It was one of the darkest episodes of the Second World War – and hundreds of north-east Scots were among those who suffered the worst privations in the aftermath of the fall of Singapore.
The collapse happened on February 15 1942, when more than 130,000 Allied troops, from Britain, Australia and India, were captured by Japanese forces.
Winston Churchill was appalled when he heard the news and subsequently described the loss of Singapore as “the worst disaster and largest capitulation in British military history”.
The many Scottish soldiers with the 2nd Battalion Gordon Highlanders were not committed to the battle until it was too late and 40% of their number subsequently died in prison camps: victims of often inhumane treatment at the hands of captors who did not observe the Geneva convention.
The Gordon Highlanders had spent the previous four years in Singapore carrying out vital work, including safeguarding routes to Australia, New Zealand and the rest of the Pacific rim.
They were a redoubtable group, and more than 600 of their number came from within a 50-mile radius of Aberdeen.
But hundreds of these young men suffered excruciating deaths thousands of miles away from home.
Their families had no idea for months and even years afterwards whether they were dead or alive.
And that prompted Mrs Irene Lees, the wife of Major R G Lees, the second-in-command of the Gordon Highlanders, to establish a support group for the many anxious relatives who desperately sought any scrap of information on their loved ones.
They held regular meetings and shared the meagre amount of news coming back from places such as Singapore and Thailand and raised funds to send parcels to the regiment’s prisoners of war, both in the Far East and Germany.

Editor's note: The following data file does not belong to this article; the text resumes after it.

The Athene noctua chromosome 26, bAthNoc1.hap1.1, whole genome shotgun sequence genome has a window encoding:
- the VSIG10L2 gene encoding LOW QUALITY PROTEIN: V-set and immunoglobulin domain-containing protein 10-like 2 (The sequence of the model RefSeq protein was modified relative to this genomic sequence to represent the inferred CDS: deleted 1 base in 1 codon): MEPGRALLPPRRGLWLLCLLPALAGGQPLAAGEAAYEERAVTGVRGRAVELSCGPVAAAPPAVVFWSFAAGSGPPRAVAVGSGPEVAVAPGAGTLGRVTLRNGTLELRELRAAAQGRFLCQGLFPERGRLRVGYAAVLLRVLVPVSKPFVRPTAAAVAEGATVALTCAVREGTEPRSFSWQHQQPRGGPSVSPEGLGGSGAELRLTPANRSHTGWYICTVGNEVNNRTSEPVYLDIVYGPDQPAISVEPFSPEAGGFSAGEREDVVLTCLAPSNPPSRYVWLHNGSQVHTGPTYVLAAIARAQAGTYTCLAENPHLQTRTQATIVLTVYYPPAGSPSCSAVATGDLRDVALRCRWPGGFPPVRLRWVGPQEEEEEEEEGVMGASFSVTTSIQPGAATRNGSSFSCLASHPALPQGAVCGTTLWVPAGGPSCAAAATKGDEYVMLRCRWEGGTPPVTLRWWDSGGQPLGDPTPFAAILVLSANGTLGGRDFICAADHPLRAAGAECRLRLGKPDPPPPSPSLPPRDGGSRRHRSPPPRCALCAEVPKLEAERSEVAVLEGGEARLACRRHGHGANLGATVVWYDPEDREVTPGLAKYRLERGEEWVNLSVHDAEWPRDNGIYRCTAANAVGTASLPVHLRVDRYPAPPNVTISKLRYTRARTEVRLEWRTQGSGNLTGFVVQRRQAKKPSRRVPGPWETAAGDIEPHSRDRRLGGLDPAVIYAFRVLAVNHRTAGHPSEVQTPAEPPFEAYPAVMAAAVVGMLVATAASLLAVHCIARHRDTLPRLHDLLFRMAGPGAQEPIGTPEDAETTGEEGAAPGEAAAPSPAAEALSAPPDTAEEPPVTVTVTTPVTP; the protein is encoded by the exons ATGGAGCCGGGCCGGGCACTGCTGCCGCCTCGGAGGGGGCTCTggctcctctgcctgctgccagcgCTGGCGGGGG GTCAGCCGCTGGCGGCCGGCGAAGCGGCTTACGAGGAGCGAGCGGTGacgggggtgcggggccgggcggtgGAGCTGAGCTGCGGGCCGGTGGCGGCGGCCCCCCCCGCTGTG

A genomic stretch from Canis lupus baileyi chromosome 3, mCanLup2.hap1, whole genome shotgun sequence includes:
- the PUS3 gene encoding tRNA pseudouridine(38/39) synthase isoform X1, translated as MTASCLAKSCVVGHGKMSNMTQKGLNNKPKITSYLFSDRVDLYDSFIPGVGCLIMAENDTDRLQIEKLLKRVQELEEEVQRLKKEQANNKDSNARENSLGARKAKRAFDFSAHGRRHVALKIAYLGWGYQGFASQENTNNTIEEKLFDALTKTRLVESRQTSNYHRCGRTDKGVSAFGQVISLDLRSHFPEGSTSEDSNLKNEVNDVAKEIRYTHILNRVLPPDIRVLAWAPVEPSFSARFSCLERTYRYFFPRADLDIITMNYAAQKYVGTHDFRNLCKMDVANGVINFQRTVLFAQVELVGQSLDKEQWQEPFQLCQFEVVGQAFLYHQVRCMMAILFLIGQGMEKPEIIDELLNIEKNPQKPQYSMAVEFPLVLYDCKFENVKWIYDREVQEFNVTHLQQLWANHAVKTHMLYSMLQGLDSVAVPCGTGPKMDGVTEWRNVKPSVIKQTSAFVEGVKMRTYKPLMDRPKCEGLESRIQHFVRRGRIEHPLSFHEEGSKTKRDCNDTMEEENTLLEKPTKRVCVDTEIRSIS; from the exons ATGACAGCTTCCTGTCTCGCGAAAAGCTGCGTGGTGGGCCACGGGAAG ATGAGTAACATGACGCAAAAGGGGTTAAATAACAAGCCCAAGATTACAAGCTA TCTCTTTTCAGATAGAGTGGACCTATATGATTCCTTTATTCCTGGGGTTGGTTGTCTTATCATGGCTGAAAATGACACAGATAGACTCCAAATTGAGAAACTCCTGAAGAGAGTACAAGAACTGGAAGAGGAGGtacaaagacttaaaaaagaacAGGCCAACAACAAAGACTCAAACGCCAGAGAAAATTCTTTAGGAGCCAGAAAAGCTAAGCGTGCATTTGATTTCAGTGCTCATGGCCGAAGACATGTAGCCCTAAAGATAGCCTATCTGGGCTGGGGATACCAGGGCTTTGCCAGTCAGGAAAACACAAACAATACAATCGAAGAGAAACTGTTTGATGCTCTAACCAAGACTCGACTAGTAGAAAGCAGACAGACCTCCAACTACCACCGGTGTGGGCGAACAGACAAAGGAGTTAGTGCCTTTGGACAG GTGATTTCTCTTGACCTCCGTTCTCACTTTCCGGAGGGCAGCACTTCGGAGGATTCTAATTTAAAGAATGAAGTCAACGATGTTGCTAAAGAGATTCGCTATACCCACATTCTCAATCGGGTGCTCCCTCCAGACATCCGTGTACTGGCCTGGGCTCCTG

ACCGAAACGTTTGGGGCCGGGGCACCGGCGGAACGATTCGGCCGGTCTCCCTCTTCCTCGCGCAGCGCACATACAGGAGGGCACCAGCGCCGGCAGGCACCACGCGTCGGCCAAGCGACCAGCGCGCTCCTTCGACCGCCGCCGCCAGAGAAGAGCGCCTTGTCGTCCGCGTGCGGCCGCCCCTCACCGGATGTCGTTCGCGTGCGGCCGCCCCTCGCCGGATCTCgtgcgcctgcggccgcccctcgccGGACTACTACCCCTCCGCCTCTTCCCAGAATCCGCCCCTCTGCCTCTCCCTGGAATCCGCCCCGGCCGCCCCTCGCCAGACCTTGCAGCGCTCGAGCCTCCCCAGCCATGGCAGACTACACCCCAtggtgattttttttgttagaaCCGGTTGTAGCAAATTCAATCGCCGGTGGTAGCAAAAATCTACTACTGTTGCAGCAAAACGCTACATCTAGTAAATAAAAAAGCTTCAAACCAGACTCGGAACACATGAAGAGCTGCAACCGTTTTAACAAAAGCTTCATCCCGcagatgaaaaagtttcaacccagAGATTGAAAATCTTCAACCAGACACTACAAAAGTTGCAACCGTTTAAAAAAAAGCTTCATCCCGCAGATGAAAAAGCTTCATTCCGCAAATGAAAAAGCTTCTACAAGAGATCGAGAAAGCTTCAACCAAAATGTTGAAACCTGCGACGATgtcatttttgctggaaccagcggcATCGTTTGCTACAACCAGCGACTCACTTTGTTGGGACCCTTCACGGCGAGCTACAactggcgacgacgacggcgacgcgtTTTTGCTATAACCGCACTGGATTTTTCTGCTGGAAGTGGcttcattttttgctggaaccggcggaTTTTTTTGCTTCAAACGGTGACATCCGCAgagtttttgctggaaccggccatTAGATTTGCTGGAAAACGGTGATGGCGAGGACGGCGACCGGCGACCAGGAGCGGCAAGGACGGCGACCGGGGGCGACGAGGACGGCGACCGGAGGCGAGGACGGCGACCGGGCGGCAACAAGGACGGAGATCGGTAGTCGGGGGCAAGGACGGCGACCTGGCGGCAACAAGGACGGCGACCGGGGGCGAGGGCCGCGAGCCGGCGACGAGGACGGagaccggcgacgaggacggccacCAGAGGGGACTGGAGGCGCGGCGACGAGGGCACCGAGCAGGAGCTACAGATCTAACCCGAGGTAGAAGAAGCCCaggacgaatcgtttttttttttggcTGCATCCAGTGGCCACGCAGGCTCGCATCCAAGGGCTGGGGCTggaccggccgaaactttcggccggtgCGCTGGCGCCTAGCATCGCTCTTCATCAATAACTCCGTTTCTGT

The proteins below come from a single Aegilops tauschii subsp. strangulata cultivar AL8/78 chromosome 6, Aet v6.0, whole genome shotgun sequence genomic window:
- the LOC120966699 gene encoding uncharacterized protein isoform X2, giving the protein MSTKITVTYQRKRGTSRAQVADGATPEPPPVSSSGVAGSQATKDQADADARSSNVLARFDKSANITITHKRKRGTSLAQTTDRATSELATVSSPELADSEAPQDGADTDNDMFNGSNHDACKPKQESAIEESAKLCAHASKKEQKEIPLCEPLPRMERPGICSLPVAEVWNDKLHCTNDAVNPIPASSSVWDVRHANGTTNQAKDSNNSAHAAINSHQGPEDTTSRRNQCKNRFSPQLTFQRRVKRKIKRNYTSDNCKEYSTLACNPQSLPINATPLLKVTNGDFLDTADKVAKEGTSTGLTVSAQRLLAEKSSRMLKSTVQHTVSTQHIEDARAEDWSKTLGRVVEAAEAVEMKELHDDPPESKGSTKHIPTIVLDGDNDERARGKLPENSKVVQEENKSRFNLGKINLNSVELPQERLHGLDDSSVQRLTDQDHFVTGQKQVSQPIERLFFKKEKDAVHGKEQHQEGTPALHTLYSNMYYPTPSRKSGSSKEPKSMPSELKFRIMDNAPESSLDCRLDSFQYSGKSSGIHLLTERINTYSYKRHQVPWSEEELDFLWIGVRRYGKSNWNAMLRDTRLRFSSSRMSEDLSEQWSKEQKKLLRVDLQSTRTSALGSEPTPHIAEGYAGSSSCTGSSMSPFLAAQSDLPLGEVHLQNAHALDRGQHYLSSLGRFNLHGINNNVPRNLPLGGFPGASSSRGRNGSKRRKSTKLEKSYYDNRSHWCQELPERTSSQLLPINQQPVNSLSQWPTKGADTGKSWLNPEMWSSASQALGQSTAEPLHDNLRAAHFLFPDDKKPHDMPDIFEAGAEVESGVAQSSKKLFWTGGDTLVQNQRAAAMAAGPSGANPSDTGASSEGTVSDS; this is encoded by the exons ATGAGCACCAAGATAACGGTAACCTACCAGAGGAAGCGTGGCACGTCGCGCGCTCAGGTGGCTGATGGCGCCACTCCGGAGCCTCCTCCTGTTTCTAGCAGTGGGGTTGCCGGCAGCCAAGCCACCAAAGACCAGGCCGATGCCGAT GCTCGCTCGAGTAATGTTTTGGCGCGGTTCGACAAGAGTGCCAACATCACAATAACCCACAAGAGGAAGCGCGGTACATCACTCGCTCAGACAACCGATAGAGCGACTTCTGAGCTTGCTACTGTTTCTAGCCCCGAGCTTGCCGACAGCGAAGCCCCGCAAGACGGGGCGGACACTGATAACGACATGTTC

But sadly, although these “goodies” did reach their intended recipients in Europe, the Japanese never distributed any of the goods to their prisoners.
Mrs Lees had lived in Singapore with her husband and was only evacuated on February 12, just 72 hours before the island fell.
She subsequently did her utmost to help anybody with a connection to the Gordon Highlanders, but, in too many cases, was forced to chronicle tragic stories of fallen comrades.
The war in the Pacific had started when the Japanese bombed Singapore on December 8 1941, around the same time as they were attacking Pearl Harbor.
The latter assault took place on December 7 in Hawaii, but it is on the other side of the International Date Line, so it is often misunderstood that these events were virtually simultaneous.
The Japanese then invaded northern Malaya and advanced rapidly down the Malay Peninsula and, by the end of January, Singapore was under threat.
This was an almost unimaginable scenario, considering it had been regarded as an impregnable fortress guarding the vital routes to Australia, New Zealand and the wider Pacific.
But though the Gordons were elite, highly trained soldiers and well acclimatised, they were summoned into the fray too late to halt the rapid momentum that had been built up by their adversaries.
Their role was to defend the artillery positions and the 2nd Battalion was held back from the battle of Malaya until it was almost over: a calamitous misjudgement in many people’s eyes.
They were finally committed to the battle on January 26, just three weeks before the surrender and fought gallantly.
George Clyne died of multiple gunshot wounds when he charged a machine gun post without any thought for his own safety.
The Gordons’ Medical Officer, Captain Frank Pantridge, was awarded a Military Cross for continuing to treat wounded men while subject to continuous bombing and shelling.
Major Walter Duke and Captain Ludovic Farquhar were awarded the same decoration for leadership and bravery in the battle, disregarding their own safety and inspiring their men.